PALLIATIVE CARE LEADER MAKES HER MARK ON WORLD STAGE
Maite Uribe (BNg(PreReg) ’12, GradCertPallCare ’17, MNursPrac ’22) — who this year completed a Master of Nursing (Nurse Practitioner) aligned to Flinders University’s End-of-Life and Palliative Care program – says her career has already been full of rewarding experiences, including working in the United States at the height of the pandemic.
Maite Uribe completed a Bachelor of Nursing (Pre-registration) at Flinders University in 2011 and began as a nurse at SA Health’s Royal Adelaide Hospital, later moving into cancer nursing.
“My experience as a cancer nurse sparked my interest in palliative care, to understand how we care for patients at end-of-life,” she says. “I cared for many patients over months or years and when it came to their end-of-life, I felt there were often times we could have done more to ensure the patient was comfortable and their wishes, traditions and cultural needs were met.”
Maite went on to complete a Graduate Certificate in Palliative Care at Flinders in 2017. She was motivated to learn more about the circumstances surrounding patients being introduced to palliative care, their understanding of what was involved, and the holistic, multidisciplinary approach to end-of-life care, so important to patient outcomes.
Flinders graduate Maite Uribe says her career has been full of rewarding, meaningful experiences.
During her time at SA Health, Maite expanded the health network’s palliative care capabilities with hospital-wide educational workshops and was an integral part of developing the network’s Last Days of Life Pathway, a systematic framework for clinicians to improve the end-of-life care experience for patients and their loved ones, which she and other clinicians rolled out throughout the Country SA Health Networks.
In 2018, after applying for sponsorship through Palliative Care at Flinders University she was delighted to be successful and to be able to continue her studies towards a Master of Nurse Practitioner.
“I am very grateful to Flinders for the sponsorship and the University’s acknowledgment of palliative care as an academic pursuit. As a senior nursing clinician, it was important to me to support my clinical work by broadening my theoretical perspectives. The Master’s degree helped me achieve this goal.”
Maite says she developed a thorough understanding of palliative care and how it can be applied in a modern healthcare setting.
“This included how we can educate patients and their families about its application, including the potential to use a palliative approach whilst continuing systemic, disease-focused therapies.”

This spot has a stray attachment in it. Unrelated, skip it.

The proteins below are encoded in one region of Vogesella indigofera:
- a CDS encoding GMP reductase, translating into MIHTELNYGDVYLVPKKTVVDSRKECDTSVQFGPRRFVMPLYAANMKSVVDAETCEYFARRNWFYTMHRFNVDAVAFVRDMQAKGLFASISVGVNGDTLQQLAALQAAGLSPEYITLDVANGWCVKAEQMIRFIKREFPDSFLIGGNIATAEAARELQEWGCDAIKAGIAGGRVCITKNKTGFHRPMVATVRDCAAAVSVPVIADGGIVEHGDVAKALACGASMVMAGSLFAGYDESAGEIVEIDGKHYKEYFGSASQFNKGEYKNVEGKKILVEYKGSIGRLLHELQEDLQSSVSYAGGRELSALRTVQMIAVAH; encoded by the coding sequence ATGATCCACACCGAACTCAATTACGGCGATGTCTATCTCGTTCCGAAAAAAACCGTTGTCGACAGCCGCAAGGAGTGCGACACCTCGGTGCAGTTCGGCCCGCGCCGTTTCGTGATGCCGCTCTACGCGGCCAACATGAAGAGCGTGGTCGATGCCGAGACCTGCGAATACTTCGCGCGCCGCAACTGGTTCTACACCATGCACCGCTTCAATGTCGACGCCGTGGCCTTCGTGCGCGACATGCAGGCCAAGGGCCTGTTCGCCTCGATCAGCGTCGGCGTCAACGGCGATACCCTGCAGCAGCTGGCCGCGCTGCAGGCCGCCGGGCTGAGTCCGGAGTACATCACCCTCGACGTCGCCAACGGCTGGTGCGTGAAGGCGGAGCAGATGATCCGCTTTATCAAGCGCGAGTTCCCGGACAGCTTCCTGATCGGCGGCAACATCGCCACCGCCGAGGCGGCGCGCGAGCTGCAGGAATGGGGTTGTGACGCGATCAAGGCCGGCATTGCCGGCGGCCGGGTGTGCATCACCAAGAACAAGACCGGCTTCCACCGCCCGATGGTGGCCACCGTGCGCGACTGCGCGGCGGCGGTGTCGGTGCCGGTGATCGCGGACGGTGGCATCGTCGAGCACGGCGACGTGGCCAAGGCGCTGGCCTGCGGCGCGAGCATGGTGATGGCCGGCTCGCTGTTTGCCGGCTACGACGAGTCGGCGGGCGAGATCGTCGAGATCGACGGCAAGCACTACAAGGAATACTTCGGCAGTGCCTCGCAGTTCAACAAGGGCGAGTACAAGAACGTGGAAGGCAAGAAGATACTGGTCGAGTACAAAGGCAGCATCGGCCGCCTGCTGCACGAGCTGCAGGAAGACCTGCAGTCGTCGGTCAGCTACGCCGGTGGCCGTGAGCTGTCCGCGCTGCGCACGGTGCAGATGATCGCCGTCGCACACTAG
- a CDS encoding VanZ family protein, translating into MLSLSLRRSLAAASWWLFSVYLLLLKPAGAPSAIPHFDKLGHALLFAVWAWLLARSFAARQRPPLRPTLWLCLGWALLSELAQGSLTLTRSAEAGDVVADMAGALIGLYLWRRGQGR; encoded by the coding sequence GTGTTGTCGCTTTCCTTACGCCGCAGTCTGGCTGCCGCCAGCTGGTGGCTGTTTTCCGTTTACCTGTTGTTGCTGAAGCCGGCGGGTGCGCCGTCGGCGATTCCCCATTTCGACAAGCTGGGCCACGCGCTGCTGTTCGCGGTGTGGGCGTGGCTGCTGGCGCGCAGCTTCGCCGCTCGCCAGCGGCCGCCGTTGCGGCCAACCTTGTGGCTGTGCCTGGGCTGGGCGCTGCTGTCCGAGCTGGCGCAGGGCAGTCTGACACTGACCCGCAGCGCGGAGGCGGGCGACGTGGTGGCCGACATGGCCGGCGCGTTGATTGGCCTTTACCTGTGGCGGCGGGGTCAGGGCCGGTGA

In January 2020 Maite was offered the opportunity to move to the United States. She accepted a position specifically developed for her.
“I was the Vice President of Palliative Care for the fifth-largest Hospice and Palliative Care company in the country. We had over 4000 patients at eleven sites in seven states,” Maite says.
Shortly after she arrived, COVID-19 began to sweep across the world. Maite says it did not change the care she and her teams provided.
“A significant part of my role was elevating the clinical acumen with clinicians. I am particularly passionate about this, including education and ‘boots on the ground’ learning. This is demonstrated through truthful, honest conversations and true informed consent whilst meeting patients where they are along their care continuum.”
Maite was grateful for the opportunity to work collaboratively with world leaders in palliative care and is proud of her achievements.
“We developed pathways, protocols and education materials to identify when a patient has reached what is referred to as ‘The Inflection Period’. This means the point in time where a patient’s body no longer has the capacity to recover and restore, when the focus of their care should change to reflect this truth.”
Maite says she is optimistic about the future of palliative care.
“My approach to patient care has, and always will be, treating every person individually. We are all human. It is a privilege to be involved in a patient’s care, being honest and open with people, and acknowledging the fragility of life and a lifetime full of experiences, memories, and stories.
“The future of palliative care is bright. Through a range of innovative projects and growing recognition of its importance, there will be ongoing improvements for all areas of palliative care.”
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